Tough love in the bush

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 Orphan Love
Nadia Bozak's first novel is not your average labour of love story

In her first novel, Orphan Love, Nadia Bozak writes the ultimate reverse frontier story, and it is a thing to cheer. Unlike those in the standard road novel, Bozak's characters travel primarily by river in a garbage-salvaged canoe that is leaking all the way. Rather than leaving civilization to seek the wilderness, and a place where two outsiders can simply exist, Bozak's two heroes are fleeing the frontier, bound for civilization itself: New York City. Every sentence sings with nature, human and otherwise, northern Ontario, a sense of waiting and hard, whittled disappointment. But disappointing is the one thing this debut isn't. Bozak manages to present a seldom-seen, dirt-poor and blood-rich postcard of Ontario, and scrawled across its back is the year: 1989.

Stealing her own name for her lead character, the author paints a tough, self-reared girl named Bozak into a Twin Peaks-like town, the fictional Black Dew Seat, somewhere close to Timmins. Abandoned by her mother, rescued from a no-good father by her drunken Uncle Bellyache, Bozak first appears as a child, in the dark. Pickles, a friend of the family, crawls in to sleep off his hangover on the floor in her trailer. Pickles — an Indian in Black Dew Seat-speak — is about the closest thing to a father Bozak will ever know.

Speed ahead a page and several years, and we meet Pickles again, in a bar where the now-teenage Bozak has no business being, nursing a coffee and waiting for her older boyfriend, whom she's been forbidden to see on the basis of his last name: O'Right.

According to both Uncle Bellyache and Pickles, the O'Rights couldn't be more wrong. They're a gang of roving show-offs and petty criminals. It makes perfect sense that a punk-rock-listening, Black Flag T-shirt-sporting teenage girl would be attracted to this kind of trouble. O'Right imports culture from Ottawa in the form of precious mix tapes, and he has wheels.

Bozak is brutally beaten by her uncle for sleeping with O'Right, and informed of a humiliating secret about O'Right that is kept hidden from the reader for most of the book. She sets off through the night with the intention of murdering her boyfriend.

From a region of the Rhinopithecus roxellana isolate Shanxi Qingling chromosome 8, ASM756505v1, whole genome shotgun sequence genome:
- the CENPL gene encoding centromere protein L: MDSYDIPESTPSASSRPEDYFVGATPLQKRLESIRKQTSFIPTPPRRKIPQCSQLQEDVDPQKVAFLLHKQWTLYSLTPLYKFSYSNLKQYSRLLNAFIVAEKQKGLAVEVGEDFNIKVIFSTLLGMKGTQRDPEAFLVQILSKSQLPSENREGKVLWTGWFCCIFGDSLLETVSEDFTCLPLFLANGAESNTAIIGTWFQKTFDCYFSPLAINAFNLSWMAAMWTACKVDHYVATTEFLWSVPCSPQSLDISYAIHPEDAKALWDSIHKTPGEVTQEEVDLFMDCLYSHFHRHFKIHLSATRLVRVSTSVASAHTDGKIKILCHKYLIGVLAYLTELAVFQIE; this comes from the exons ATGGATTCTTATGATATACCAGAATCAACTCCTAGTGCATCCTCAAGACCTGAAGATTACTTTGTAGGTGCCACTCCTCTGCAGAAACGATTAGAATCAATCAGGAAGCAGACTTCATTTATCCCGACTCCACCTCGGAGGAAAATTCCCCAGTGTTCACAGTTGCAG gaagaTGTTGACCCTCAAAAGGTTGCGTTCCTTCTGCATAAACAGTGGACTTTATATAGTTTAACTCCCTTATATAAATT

Discovering Pickles's body, apparently the victim of a hit-and-run accident, she stops to bury him with her bare hands. Bozak is still determined to hoof it to Ottawa in search of O'Right, with whom she has a score or two to settle. "Sleeping only when my body gave in, laid out stiff as a corpse under the bushes, under the moon froze to blue, under the star-soaking sky of northern Ontario. Four nights, five mornings and days of the same, and I came to be as damp and mouldy as if I'd just come back from my own black grave."

When Bozak meets Dave Bashed-up-Boat, as she calls him, her luck changes. She secures a ride in his canoe, though definitely not an easy one. "Went on and on and then when we could go on no more, we pulled over and fell onto our knotted, clotted boned-up knees." They are an odd team: He is metal; she is punk. Two damned souls: Dave wears Rotting Christ across his chest; Bozak, the Goddamns across her back. They stereotype one another by their skin and by their chosen identifiers. "Dave I'm-Not-Indian. That's the kind of Indian you are," she tells him.

There's much room for humour here, and occasionally the author allows it to emerge, subverting the stereotypes. But often she sets the characters to dwell in their own grimness — abused, neglected and literally with nothing but the shirts they wear.

Together, their goal is to take Pickles's boots to New York City, where they will bury them in Central Park. With his boots stapled to the bow of the canoe, the dead man becomes their ornament and guide as they portage the Champlain Trail Lakes and the Hudson. Someplace between picaresque and noir, they fight all humans they come across, and occasionally each other — in addition to the land, the water and the rain.

Thick with violence, occasionally morbid, the novel nonetheless remains engrossing, the characters as likeable as they are messed up. As a whole, and on its own terms, Orphan Love succeeds. As unwavering as her character, Bozak is especially adept at building tension, giving the readers quick-hitting descriptions that make even the smell of urinal pucks exotic, and documenting the refuse of civilization as it comes ever closer. This may be one of the toughest love stories to come out of the bush. It is certainly the least washed.—Emily Schultz

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